updated 12:00 pm EDT, Wed July 9, 2014
General counsel forwarded Consumer Reports article to commissioners
Apple's general counsel, Bruce Sewell, tried to get the US Federal Trade Commission to investigate in-app purchase policies at Google Play, an email obtained via the Freedom of Information Act shows. Days after Apple agreed to pay a $32.5 million settlement over its own approach to in-app purchases, Sewell forwarded a Consumer Reports story to FTC commissioners Edith Ramirez and Julie Brill. The article accused Google of being equally lax, and letting children spend their parents' money "like a drunken sailor."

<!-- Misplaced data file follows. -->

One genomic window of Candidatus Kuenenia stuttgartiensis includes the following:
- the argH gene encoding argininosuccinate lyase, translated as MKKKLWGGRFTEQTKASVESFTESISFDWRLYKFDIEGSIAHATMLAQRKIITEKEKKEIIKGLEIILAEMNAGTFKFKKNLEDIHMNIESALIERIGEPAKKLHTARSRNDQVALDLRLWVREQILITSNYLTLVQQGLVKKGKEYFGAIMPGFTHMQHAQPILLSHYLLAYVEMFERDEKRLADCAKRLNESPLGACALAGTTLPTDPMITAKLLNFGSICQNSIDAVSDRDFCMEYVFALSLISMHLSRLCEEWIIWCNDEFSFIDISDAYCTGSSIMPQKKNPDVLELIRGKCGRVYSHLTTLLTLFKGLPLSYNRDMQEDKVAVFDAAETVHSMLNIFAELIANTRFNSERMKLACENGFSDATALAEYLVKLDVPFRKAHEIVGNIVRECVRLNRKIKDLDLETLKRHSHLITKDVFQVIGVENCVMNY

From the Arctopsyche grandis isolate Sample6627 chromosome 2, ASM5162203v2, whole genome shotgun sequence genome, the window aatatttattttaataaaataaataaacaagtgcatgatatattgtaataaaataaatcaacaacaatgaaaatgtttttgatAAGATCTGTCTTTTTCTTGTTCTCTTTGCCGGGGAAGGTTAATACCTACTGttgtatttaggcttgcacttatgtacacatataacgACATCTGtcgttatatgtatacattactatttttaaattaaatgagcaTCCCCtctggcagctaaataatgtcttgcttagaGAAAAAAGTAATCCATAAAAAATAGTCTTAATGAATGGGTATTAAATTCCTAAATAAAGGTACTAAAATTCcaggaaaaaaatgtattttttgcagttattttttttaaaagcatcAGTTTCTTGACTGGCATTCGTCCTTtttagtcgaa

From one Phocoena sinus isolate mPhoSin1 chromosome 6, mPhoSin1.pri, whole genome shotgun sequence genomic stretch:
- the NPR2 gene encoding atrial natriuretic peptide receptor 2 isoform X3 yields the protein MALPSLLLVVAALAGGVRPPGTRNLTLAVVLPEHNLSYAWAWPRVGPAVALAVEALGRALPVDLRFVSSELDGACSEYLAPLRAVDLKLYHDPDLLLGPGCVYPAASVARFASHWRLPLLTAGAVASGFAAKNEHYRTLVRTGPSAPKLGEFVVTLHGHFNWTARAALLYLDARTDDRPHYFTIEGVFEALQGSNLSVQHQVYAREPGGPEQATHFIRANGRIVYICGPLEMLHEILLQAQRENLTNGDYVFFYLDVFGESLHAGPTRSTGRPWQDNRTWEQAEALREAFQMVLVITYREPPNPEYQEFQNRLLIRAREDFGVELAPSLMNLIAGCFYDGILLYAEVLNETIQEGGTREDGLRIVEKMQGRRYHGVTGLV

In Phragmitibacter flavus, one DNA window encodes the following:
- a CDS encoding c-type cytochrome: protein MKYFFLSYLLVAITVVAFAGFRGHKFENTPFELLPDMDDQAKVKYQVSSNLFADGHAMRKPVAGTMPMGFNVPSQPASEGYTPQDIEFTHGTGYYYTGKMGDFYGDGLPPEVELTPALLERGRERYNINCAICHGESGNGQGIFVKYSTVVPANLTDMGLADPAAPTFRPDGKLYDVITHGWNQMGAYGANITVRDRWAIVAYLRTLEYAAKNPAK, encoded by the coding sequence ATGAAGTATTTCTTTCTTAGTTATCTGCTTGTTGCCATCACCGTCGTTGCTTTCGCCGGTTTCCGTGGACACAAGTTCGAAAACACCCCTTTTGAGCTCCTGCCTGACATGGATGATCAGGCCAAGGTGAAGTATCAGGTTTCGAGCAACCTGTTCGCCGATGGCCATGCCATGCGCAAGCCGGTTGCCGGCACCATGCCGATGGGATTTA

"I thought this article might be of some interest, particularly if you have not already seen it," Sewell commented. The FTC has not launched an investigation of Google Play so far.
A number of parties have complained about both Apple and Google's treatment of in-app purchases, which has been exploited by the developers of some "free-to-play" games aimed at kids. In reality a number of these titles require buying in-game objects or currency -- using real money -- to make much progress, and since in-app purchases can often be made without a new password request, there is little to stop a child from spending hundreds or even thousands of dollars. In some instances, apps have been accused of deliberately concealing the fact that real money is being spent.